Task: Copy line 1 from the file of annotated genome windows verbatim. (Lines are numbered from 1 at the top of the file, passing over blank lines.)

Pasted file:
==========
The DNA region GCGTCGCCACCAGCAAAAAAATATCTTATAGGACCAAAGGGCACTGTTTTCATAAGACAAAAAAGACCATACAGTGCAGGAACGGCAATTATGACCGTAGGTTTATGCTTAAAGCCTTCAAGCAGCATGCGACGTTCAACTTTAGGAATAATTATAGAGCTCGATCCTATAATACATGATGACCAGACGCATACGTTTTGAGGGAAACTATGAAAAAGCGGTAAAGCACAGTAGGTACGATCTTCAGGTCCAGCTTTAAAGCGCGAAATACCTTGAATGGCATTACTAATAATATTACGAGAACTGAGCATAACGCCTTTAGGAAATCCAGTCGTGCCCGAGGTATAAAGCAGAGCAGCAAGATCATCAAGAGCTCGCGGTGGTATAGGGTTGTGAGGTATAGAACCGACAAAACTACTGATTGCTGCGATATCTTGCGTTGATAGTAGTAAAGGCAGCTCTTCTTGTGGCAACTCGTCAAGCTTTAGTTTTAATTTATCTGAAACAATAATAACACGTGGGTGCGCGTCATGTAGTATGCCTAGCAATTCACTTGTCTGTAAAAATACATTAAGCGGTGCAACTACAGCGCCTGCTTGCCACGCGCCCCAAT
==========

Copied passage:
The DNA region GCGTCGCCACCAGCAAAAAAATATCTTATAGGACCAAAGGGCACTGTTTTCATAAGACAAAAAAGACCATACAGTGCAGGAACGGCAATTATGACCGTAGGTTTATGCTTAAAGCCTTCAAGCAGCATGCGACGTTCAACTTTAGGAATAATTATAGAGCTCGATCCTATAATACATGATGACCAGACGCATACGTTTTGAGGGAAACTATGAAAAAGCGGTAAAGCACAGTAGGTACGATCTTCAGGTCCAGCTTTAAAGCGCGAAATACCTTGAATGGCATTACTAATAATATTACGAGAACTGAGCATAACGCCTTTAGGAAATCCAGTCGTGCCCGAGGTATAAAGCAGAGCAGCAAGATCATCAAGAGCTCGCGGTGGTATAGGGTTGTGAGGTATAGAACCGACAAAACTACTGATTGCTGCGATATCTTGCGTTGATAGTAGTAAAGGCAGCTCTTCTTGTGGCAACTCGTCAAGCTTTAGTTTTAATTTATCTGAAACAATAATAACACGTGGGTGCGCGTCATGTAGTATGCCTAGCAATTCACTTGTCTGTAAAAATACATTAAGCGGTGCAACTACAGCGCCTGCTTGCCACGCGCCCCAAT